Grace leaves the Penitentiary on August 7, 1872. The Warden and Janet will be accompanying her to her new home. Grace feels a twinge of regret upon leaving the prison, because “to go from a familiar thing, however undesirable, into the unknown, is always a matter for apprehension.” Grace, the Warden, and Janet make their way to Ithaca, New York, where, Janet says, “a gentleman”—an old friend of Grace’s—is waiting for Grace.
It’s implied that Grace’s release from prison means she has been justly treated by the judiciary system. However, Grace’s feeling of regret complicates the question of justice, implying that the committee who worked for her release may have, in some ways, done her a disservice by forcing her to transplant her life—an experience that she found incredibly painful in her life before the murders. Yet again, Grace is without a home.
Grace arrives in Ithaca and comes face to face with Jamie Walsh, who collapses at her feet. The two go to a hotel where Jamie explains that after Grace’s trial he took a job in Toronto, and then moved to the States. He is now a childless widower. He begs Grace to forgive him, which she says she did “readily,” telling him, she “would no doubt have been put in prison anyway, even if he hadn’t mentioned Nancy’s dresses.” Jamie proposes marriage, and Grace eventually consents, even though she has a hard time “viewing him as a full-grown man” and not the awkward boy she knew. Grace stays at the hotel for the few days that it takes for the wedding to be arranged. The day of the ceremony, she says, “I remembered Aunt Pauline saying so many years before that I would no doubt marry beneath me, and wondered what she would think now.”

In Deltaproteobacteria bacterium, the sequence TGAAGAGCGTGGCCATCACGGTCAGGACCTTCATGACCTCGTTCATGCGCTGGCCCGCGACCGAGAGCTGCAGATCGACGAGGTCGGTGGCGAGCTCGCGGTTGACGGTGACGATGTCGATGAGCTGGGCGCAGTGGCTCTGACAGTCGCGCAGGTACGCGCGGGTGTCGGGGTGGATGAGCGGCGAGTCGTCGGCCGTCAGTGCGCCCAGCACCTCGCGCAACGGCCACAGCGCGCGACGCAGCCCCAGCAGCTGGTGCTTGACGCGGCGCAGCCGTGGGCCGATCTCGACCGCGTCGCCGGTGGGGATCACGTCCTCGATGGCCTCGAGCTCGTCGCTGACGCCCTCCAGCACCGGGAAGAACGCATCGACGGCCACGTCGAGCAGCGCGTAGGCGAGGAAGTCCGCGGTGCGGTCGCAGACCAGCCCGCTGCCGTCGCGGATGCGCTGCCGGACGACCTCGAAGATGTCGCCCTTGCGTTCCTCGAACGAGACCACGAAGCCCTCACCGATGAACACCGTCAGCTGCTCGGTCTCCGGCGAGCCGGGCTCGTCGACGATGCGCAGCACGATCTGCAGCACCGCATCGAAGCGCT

Grace’s fatalism comes to the forefront here; it’s as if she feels her marriage to Jamie Walsh was fated, not only because her Aunt Pauline predicted it but because the apples she once peeled with Mary Whitney also indicated that she would marry a man whose name began with a J. This adds a sort of tragedy to Grace’s life, as if she is powerless to affect anything that happens to her—which essentially reduces her to an object, since she possesses very little if any free will in this scenario. Grace’s passivity becomes a kind of entrapment, and the fact that her life is arranged for her—by the Warden, and perhaps even by some divine power—suggests that she is still, in a sense, imprisoned, despite having left the penitentiary.